Most Baltic Sea states are small countries, which individually have little leverage in an enlarged Union. Forming EU-policies on the basis of regional interests would offer greater influence on the development of the Union. Polish and Baltic membership in the EU has carried prospects for regional policy co-ordination, which - thus far - have been poorly exploited. However, to form a region, Baltic Sea states must realise that success is achieved as much out of common values as out of common interests. Progress towards this aim has gradually been made by regional co-operation, laying a material foundation for a social sense of regional commonality. To assure long-term regional concord, peoples of the Baltic must develop a feeling of shared destiny – a regional identity.

Dividing lines?
It is argued that international co-operation is best pursued among states of comparable size and power. When larger and smaller states interact, co-operation risks either dominance or neglect from the large. In the Baltic Sea region, Germany, Poland and Russia are giants in comparison to other CBSS-members. While German participation in regional co-operation has been stable, EU-membership has extended Poland’s choice of partners in Union affairs. A country of some 40 million, Poland may regard unilateral action, temporary alliance-building or issue-specific agreement with other actors more attractive than Baltic Sea co-operation. Sharing a common Union framework, the Baltic Sea region may still offer sufficient synergy for both Germany and Poland to find regionalism an attractive alternative. Instead, Russia remains the great outstanding issue.

Inclusion versus exclusion was at the top of the 1990’s European agenda. Among CBSS-states, all but Russia are members of either NATO or the EU. Neither is an option for Moscow. Instead, a socio-economic gap is widening between Russia and the rest of Europe. The old debate whether Russia is part of Europe has also resurfaced. Social and material exclusion of the country from European affairs is evolving. Having conceded to NATO enlargement, Moscow’s main concern is access to the European market. Russian WTO accession may prove a means in relations with Europe. If EU-enlargement to the Baltic Sea region excludes Russia from equal terms of trade with other CBSS-states, Moscow may co-operate only as far as it serves her own interests. This would hamper regional integration. The Baltic Sea region may become the major playground for Europe’s Russian dilemma. In all, if the larger CBSS-states start pulling in different directions, the Baltic Sea region will be a concern only for the small. Such development risks endangering long-term regional stability.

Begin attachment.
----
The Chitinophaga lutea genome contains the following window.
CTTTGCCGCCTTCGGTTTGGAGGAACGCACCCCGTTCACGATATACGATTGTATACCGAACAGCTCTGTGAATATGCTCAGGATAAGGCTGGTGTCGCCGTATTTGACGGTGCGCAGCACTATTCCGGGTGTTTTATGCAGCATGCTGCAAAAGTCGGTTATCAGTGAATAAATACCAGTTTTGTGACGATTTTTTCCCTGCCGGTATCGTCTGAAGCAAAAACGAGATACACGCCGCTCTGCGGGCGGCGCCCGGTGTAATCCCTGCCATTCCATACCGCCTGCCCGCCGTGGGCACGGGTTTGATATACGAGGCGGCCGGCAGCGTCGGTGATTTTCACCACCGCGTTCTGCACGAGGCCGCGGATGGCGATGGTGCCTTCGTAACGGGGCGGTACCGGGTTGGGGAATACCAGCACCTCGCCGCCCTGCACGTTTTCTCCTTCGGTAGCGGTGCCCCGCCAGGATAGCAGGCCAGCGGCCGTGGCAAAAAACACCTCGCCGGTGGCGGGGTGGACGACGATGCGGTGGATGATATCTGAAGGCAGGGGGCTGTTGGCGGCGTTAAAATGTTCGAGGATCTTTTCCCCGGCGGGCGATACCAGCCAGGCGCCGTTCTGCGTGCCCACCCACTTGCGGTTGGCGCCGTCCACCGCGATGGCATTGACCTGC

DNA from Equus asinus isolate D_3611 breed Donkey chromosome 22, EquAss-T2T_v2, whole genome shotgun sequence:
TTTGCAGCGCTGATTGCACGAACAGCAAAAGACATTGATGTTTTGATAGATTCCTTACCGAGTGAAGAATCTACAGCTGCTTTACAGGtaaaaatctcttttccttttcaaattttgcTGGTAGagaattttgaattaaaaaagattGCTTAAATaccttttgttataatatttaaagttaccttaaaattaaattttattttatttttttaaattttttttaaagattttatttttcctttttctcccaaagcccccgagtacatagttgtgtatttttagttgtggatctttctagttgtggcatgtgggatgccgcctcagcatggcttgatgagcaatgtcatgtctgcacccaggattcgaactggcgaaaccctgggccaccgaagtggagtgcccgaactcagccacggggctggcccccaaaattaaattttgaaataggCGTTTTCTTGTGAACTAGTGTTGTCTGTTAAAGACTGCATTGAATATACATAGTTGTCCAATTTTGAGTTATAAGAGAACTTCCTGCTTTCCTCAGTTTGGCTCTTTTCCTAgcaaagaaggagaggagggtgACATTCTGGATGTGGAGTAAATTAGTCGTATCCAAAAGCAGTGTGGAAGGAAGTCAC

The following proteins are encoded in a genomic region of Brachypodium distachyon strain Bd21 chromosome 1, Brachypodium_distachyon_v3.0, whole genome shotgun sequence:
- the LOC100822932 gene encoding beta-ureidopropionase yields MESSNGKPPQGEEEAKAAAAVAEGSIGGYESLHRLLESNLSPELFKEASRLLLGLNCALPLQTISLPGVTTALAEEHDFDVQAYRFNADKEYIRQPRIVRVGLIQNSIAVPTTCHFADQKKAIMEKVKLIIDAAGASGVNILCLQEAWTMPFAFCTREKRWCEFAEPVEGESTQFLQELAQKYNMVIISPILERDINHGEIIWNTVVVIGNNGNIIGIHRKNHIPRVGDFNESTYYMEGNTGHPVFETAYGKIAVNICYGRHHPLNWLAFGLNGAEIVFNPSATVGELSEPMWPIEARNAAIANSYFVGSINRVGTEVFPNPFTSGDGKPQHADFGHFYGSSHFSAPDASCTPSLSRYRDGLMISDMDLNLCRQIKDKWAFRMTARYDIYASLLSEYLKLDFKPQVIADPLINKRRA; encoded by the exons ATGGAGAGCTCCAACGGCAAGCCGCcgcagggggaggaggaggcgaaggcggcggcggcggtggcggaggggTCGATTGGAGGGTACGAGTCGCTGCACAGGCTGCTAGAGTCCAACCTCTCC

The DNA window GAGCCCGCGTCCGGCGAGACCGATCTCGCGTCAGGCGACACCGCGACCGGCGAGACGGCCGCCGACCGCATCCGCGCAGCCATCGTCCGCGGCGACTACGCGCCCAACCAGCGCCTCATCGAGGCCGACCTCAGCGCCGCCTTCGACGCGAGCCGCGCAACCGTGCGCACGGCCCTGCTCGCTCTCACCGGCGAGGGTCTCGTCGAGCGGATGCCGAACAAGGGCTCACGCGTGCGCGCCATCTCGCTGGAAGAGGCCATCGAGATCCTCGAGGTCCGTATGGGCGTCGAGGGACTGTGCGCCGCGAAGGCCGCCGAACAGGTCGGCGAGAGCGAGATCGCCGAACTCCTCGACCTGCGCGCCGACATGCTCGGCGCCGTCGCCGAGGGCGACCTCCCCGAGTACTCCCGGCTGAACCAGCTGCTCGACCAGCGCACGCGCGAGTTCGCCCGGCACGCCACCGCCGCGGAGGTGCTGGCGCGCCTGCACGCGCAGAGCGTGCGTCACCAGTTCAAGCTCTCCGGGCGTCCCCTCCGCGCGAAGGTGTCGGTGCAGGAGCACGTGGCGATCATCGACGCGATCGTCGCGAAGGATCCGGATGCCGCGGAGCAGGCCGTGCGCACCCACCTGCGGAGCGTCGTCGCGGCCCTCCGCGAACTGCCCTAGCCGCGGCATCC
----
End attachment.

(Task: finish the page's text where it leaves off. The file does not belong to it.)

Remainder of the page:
What prospects for a Baltic Sea region?
Hopes are as great as misgivings for a Baltic Sea region. What it all winds down to in the end is if the area actually makes for a region. Functionally, the area may form a region in geographic, economic and political terms. Institutionally, regional co-operation has a distinctive agenda and specific patterns of interaction governed by the CBSS-regime. Whether the region will carry its own political dynamics or simply has served as an antechamber to the EU is, however, too early to say. The future of Baltic Sea regionalism will largely depend on the evolution of a regional identity. It is especially encouraging that business and finance increasingly perceive a single Baltic Sea market. Thus, material conditions would form the social basis for regional development. For over a decade now, we have crossed old borders of political and economic division to interact in the pursuit of a common good. In review of some 15 years’ co-operative development, great progress has been made in the formation of a Baltic Sea region, but its realisation is still too early to predict.

1 comment:

Ali Bsharat said...